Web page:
Perhaps most importantly, nothing highlights the beauty of a woman like fine jewelry. Whether it is a luscious strand of Tahitian black pearls, a gold cocktail ring set with a glistening blue tourmaline or a pair of simple platinum and diamond stud earrings, high quality jewelry accentuates the best features of a woman in a way no other accessory can. A woman who wears fine jewelry knows she looks beautiful and, therefore, naturally exudes confidence. And confidence is priceless.
I understand that many women may not feel comfortable wearing incredibly expensive, high quality jewelry every day. Less expensive costume or mass-produced silver jewelry works well in these situations. However, there are certain times in life - weddings, holidays or the occasional night on the town - when a woman just wants to look and feel her best. For those times, there is no substitute for high quality jewelry.
A few weeks ago I helped clean out my grandmother-in-law's house. My wife's grandma, now aged 90, had started to experience failing health and found she could no longer care for her modest house. As a result, grandma departed for a long-term care facility while her relatives were left with the unenviable task of emptying her home of decade's worth of accumulation.
Because of my experience with antiques and the Pareto principle, I was aware that about 80% of the dollar value of a home's contents are normally concentrated in 20% of its objects. My expectations were tempered by the fact that my grandmother-in-law liked gambling in Atlantic City, sewing, costume jewelry and crystal, more or less in that order. Still, I went into the situation with an open mind because you never know exactly what you're going to find. However, as expected, we discovered very little of value in her home.
But one thing of interest I did find was a couple of old, unused Canadian stamps with the portrait of a young Queen Elizabeth II on them. Now, I'm no expert on stamp collecting, but I know enough about the topic to understand that vanishingly few specimens are worth significant money. But I liked the classic Mid-Century styling of these stamps and decided to take them with me on a whim. After a bit of research I discovered that they were Canadian 4 cent stamps in carmine color from 1963 (Scott catalogue #404). They were certainly interesting, but not worth more than face value. They are best used for their originally intended purpose - sending mail in Canada.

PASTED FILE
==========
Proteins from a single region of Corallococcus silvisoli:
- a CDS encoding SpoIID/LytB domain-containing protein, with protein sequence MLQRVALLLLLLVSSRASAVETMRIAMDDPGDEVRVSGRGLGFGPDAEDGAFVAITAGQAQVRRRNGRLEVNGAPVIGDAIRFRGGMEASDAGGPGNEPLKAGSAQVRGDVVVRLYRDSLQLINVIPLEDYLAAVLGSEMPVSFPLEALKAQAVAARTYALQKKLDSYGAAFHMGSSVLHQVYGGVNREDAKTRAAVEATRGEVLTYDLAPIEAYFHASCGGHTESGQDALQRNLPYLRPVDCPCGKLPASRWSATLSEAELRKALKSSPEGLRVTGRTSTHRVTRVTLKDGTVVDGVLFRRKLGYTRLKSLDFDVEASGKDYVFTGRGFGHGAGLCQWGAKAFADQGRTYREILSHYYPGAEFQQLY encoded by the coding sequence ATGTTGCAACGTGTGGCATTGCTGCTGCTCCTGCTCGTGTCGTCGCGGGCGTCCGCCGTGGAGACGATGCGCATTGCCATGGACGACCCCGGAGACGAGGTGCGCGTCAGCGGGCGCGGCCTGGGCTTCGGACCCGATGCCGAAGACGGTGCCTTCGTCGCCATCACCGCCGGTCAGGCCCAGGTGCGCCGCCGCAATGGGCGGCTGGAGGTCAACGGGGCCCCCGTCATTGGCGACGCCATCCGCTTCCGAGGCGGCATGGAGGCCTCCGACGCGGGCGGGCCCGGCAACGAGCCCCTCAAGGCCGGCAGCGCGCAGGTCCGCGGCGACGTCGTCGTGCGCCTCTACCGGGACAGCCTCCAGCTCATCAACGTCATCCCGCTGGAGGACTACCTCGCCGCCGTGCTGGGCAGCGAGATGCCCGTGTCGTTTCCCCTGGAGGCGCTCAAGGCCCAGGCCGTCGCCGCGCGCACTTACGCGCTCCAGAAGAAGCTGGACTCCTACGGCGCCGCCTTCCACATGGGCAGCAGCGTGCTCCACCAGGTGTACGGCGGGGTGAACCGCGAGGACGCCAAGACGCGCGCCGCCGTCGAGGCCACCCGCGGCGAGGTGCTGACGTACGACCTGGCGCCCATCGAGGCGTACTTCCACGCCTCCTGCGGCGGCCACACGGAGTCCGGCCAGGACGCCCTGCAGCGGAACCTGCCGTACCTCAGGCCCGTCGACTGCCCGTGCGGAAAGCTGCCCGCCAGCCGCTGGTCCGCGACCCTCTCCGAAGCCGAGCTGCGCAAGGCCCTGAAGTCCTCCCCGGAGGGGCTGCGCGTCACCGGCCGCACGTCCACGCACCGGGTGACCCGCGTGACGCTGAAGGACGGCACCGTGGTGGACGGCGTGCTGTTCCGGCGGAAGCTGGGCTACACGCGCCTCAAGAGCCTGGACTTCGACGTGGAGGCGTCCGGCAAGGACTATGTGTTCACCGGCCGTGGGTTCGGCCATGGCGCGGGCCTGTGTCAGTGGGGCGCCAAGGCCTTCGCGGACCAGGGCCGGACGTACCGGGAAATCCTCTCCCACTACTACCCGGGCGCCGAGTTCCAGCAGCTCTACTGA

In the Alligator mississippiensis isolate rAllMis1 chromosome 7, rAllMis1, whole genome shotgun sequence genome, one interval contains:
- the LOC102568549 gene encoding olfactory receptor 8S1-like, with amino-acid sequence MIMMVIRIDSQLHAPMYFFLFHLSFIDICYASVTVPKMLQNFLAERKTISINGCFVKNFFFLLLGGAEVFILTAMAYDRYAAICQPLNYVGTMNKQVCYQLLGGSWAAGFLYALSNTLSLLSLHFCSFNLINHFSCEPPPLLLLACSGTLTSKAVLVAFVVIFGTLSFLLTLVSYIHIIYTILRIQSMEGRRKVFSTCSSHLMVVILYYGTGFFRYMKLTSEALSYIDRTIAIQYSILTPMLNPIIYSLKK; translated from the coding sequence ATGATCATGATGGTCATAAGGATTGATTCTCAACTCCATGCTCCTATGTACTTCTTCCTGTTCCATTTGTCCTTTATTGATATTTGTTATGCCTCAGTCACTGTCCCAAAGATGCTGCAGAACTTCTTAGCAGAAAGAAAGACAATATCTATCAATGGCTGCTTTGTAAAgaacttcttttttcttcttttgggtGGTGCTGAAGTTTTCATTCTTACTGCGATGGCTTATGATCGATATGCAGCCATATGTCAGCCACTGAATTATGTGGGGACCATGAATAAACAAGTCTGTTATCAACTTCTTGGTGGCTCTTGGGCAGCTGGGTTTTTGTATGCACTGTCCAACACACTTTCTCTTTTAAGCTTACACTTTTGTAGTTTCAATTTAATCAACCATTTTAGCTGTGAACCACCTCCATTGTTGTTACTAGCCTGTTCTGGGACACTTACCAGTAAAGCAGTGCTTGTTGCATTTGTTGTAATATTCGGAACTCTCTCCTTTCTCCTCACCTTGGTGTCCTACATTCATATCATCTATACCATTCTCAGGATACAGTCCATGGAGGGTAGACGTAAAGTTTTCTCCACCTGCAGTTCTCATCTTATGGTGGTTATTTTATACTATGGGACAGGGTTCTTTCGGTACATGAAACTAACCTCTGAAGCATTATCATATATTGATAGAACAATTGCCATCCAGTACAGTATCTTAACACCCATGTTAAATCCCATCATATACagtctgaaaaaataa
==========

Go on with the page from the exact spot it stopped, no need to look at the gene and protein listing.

This entire episode got me thinking. Over the last two decades the more desirable investment grade antiques market has definitively split from the less desirable collectibles niche. High quality antiques have increased anywhere from 2 to 4 times in price over that time while glass, memorabilia and countless other collectible categories have simultaneously collapsed in value. But which side of this divide did stamps fall on?
It didn't take me long to find the answer: stamp collecting, also known as philately, is dying, albeit a long, slow death. Prices for most vintage stamps have plummeted; many now sell for only 5% to 20% of stated catalogue value. EBay has exacerbated this tendency, revealing that many issues of old stamps formerly thought to be rare or uncommon have actually survived in healthy numbers. Stamp collectors looking to sell their collections to dealers have suffered similar pricing trauma. Many dealers simply aren't willing to buy at all as they are already swimming in inventory that they can't clear.
Some stamp collectors deny the terminal decline of their hobby by pointing to the record prices that a few ultra-rare, ultra-desirable stamps have garnered at auction. For instance, the 1856 One-Cent Magenta issued by British Guiana sold at Sotheby's auction house for a jaw-dropping $9.5 million in 2017. An example of the world famous U.S. "Inverted Jenny" error stamp, accidentally issued in 1918 with an upside-down biplane on it, recently went for a princely $1.175 million at a 2016 auction.
However, record prices for the world's rarest stamps actually reflect the rise of the super rich in modern society. A handful of ultra-rare stamps get caught up in bidding wars between Russian oligarchs, Chinese billionaires or Silicon Valley technology CEOs, each of whom is intent on fulfilling his boyhood dream of owning the rarest fill-in-the-blank (stamp in this case) in the world. It only takes two obscenely rich bidders competing against each other to send the price of a truly rare stamp into the stratosphere. Ultra-rare and desirable stamps have effectively become trophies for the super-rich.
But this phenomenon doesn't do much to reverse the slow death of the broader hobby of stamp collecting. Every year stamp prices slowly drift inexorably downward while the collector base continues to age. In fact, the average age of a stamp collector is now over 60 years old. Rising prices for a few super expensive stamps does not reflect healthy demand for more pedestrian stamps from middle-class stamp collectors.
The grim outlook for stamp collecting is not helped by national post offices' widespread abuse of commemorative stamps and first day covers. The tendency to blatantly over-issue modern stamps has contributed significantly to the decline of the hobby. Treating stamp collectors as a profit center may boost government revenue in the short term, but malignantly erodes the hobby in the long term. In this aspect, stamp collecting shares parallels with the over-issuance of poorly conceived and designed modern commemorative coins by national mints.